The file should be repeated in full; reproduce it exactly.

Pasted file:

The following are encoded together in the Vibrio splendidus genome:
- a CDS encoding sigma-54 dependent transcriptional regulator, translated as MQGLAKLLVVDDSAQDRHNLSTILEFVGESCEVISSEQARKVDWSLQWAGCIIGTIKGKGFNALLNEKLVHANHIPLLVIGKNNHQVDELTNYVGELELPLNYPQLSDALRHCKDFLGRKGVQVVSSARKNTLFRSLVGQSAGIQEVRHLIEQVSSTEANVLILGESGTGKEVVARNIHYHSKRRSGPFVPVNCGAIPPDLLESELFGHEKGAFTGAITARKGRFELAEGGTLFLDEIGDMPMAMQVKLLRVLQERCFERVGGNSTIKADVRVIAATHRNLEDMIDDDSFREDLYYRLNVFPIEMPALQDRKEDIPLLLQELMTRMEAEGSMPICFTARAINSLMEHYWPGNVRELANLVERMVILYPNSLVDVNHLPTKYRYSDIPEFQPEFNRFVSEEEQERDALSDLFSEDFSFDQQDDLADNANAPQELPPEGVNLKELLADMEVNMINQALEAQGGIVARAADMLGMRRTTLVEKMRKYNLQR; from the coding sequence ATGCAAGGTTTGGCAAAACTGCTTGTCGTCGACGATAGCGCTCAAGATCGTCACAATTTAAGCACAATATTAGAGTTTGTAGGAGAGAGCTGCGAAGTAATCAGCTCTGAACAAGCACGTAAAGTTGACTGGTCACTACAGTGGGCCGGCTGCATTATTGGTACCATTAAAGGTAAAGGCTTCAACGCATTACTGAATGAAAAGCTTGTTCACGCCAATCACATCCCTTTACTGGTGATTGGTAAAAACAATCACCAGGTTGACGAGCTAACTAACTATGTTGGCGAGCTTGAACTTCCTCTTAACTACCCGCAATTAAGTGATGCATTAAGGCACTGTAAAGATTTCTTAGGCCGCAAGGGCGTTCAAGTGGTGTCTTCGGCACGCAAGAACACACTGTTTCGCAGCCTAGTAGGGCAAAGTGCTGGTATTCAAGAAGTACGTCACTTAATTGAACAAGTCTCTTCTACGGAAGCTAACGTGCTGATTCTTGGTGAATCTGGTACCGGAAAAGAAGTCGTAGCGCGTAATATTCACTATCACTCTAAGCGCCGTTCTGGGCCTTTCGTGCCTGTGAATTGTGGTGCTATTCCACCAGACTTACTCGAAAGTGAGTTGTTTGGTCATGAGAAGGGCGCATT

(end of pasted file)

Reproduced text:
The following are encoded together in the Vibrio splendidus genome:
- a CDS encoding sigma-54 dependent transcriptional regulator, translated as MQGLAKLLVVDDSAQDRHNLSTILEFVGESCEVISSEQARKVDWSLQWAGCIIGTIKGKGFNALLNEKLVHANHIPLLVIGKNNHQVDELTNYVGELELPLNYPQLSDALRHCKDFLGRKGVQVVSSARKNTLFRSLVGQSAGIQEVRHLIEQVSSTEANVLILGESGTGKEVVARNIHYHSKRRSGPFVPVNCGAIPPDLLESELFGHEKGAFTGAITARKGRFELAEGGTLFLDEIGDMPMAMQVKLLRVLQERCFERVGGNSTIKADVRVIAATHRNLEDMIDDDSFREDLYYRLNVFPIEMPALQDRKEDIPLLLQELMTRMEAEGSMPICFTARAINSLMEHYWPGNVRELANLVERMVILYPNSLVDVNHLPTKYRYSDIPEFQPEFNRFVSEEEQERDALSDLFSEDFSFDQQDDLADNANAPQELPPEGVNLKELLADMEVNMINQALEAQGGIVARAADMLGMRRTTLVEKMRKYNLQR; from the coding sequence ATGCAAGGTTTGGCAAAACTGCTTGTCGTCGACGATAGCGCTCAAGATCGTCACAATTTAAGCACAATATTAGAGTTTGTAGGAGAGAGCTGCGAAGTAATCAGCTCTGAACAAGCACGTAAAGTTGACTGGTCACTACAGTGGGCCGGCTGCATTATTGGTACCATTAAAGGTAAAGGCTTCAACGCATTACTGAATGAAAAGCTTGTTCACGCCAATCACATCCCTTTACTGGTGATTGGTAAAAACAATCACCAGGTTGACGAGCTAACTAACTATGTTGGCGAGCTTGAACTTCCTCTTAACTACCCGCAATTAAGTGATGCATTAAGGCACTGTAAAGATTTCTTAGGCCGCAAGGGCGTTCAAGTGGTGTCTTCGGCACGCAAGAACACACTGTTTCGCAGCCTAGTAGGGCAAAGTGCTGGTATTCAAGAAGTACGTCACTTAATTGAACAAGTCTCTTCTACGGAAGCTAACGTGCTGATTCTTGGTGAATCTGGTACCGGAAAAGAAGTCGTAGCGCGTAATATTCACTATCACTCTAAGCGCCGTTCTGGGCCTTTCGTGCCTGTGAATTGTGGTGCTATTCCACCAGACTTACTCGAAAGTGAGTTGTTTGGTCATGAGAAGGGCGCATT